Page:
Kenyans move cash into dollar accounts as firms feel shortage

Kenya shilling is weak and is trading at 116.95 against the dollar. [iStockphoto]

Cash in dollar accounts held by Kenyans surged to a high of Sh811 billion even as the country continued to grapple with a shortage of the greenback.

Data from the Central Bank of Kenya (CBK) by end of March shows that foreign currency deposits held by Kenyans rose by 4 per cent year-on-year to Sh780 billion. This money is not available for trading.

Even as Kenyans stockpiled dollars, data from CBK showed that commercial banks’ foreign exchange reserves (FX) - or bank’s holding of foreign currencies, especially dollars, which are available for trading - dropped by nearly a fifth to Sh482.3 billion from Sh592.6 billion in March last year.

On Tuesday, National Treasury Principal Secretary Dr Julius Muia said that while there was no shortage as reserves of foreign currencies held by CBK was not to cover close to five months of the country’s import needs, negative sentiments from manufacturers was pushing people to accumulate dollars.

Muia said that manufacturers, who have been complaining about the dollar shortage, might have started working from a premise of dollar shortage, creating panic in the foreign exchange market with people accumulating the hard currency.

“This creates an artificial shortage which is not reflecting the reality on the ground,” said Muia during the launch of the latest World Bank’s Kenya Economic Update.

The PS insisted the government has enough foreign exchange reserves to cover the import needs. “Therefore, there shouldn’t be a problem in terms of availability of the hard currency.” 

Flight to safety

Churchill Ogutu, an economist, said that it is hard to unpack whether the existing dollar accounts have had an increase in deposits or the switch from the Kenya shilling to dollars.

CBK is yet to release the latest data to show the extent to which Kenyans have been stockpiling dollars.

However, in volatile times like this when the world is affected by various challenges including the Russia-Ukraine conflict and the lingering effects of Covid-19 pandemic, there is a likelihood of a flight to safety.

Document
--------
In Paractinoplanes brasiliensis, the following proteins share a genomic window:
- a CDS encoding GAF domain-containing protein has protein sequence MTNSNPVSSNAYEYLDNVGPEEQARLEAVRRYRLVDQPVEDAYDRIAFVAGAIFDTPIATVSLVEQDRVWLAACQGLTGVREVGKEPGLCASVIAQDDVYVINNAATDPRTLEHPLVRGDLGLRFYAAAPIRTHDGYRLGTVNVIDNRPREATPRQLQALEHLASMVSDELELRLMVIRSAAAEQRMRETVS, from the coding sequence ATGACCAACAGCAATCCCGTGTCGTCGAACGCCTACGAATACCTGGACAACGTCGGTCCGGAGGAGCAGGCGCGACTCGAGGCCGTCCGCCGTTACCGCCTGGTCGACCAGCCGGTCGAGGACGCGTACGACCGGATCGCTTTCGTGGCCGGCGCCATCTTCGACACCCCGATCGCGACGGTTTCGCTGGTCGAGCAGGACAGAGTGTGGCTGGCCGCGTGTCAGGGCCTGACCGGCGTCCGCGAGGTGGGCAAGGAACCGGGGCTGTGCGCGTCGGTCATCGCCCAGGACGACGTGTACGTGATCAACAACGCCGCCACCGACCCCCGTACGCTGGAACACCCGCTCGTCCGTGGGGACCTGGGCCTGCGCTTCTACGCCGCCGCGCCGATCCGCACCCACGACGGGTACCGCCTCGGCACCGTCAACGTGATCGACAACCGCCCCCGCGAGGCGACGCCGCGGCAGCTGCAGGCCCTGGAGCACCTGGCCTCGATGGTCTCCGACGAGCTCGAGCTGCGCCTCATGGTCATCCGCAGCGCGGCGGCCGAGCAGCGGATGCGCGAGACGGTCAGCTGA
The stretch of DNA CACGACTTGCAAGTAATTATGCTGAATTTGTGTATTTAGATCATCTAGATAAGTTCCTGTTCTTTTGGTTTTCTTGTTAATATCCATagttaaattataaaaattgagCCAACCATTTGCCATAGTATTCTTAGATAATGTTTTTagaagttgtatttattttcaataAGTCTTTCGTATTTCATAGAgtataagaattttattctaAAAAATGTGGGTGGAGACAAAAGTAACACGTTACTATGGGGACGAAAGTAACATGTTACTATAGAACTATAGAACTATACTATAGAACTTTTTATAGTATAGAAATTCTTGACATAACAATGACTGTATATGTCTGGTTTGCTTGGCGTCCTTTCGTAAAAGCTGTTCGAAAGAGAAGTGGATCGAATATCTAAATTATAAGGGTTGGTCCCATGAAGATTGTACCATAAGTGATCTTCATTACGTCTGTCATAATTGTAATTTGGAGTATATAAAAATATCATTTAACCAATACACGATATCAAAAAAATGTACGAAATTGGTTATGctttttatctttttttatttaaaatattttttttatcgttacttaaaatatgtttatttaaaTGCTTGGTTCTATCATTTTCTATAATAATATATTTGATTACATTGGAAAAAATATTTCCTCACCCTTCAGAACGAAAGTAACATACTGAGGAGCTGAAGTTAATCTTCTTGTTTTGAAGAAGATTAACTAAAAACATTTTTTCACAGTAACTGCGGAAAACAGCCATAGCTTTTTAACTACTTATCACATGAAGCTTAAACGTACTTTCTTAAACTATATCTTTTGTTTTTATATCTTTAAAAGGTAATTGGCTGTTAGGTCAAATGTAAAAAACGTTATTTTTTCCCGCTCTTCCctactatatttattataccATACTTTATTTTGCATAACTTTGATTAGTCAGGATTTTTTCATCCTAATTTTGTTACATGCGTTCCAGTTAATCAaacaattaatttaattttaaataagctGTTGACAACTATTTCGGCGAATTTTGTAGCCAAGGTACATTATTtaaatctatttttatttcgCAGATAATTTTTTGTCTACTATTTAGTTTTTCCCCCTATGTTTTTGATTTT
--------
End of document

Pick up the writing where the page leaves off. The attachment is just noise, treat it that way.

Investors tend to convert their money into stronger currencies like dollars or precious commodities like gold, in what is aimed at hedging against erosion of their wealth.

This in turn puts the local currency under pressure, with a lot of foreign currencies leaving than coming into the country.

It is not just Kenyans who have been converting local currencies, foreign investors have also been evacuating dollars from the economy as they move their investments to much safer assets in advanced economies.

As a result, the shilling has weakened and was trading at a historic low of 116.95 against the dollar.

There have been reports of shortage of dollars with some manufacturers such as Pwani Oil forced to temporarily shut down their operations.

Their sentiments have been backed by their lobby - the Kenya Association of Manufacturers (KAM) - which has also insisted their members have had difficulty accessing dollars.

However, the National Treasury blamed manufacturers for an artificial shortage of dollars in the foreign exchange market following their public comments. 

Official reserves were highest in June last year (6.1 months of import cover), but have slowly been declining over the months to stand at 8,401 million dollars (Sh982 billion), amounting to 4.9 months of import cover. Manufacturers have said that if CBK does not intervene by making dollars available to FX traders, there will be no respite.

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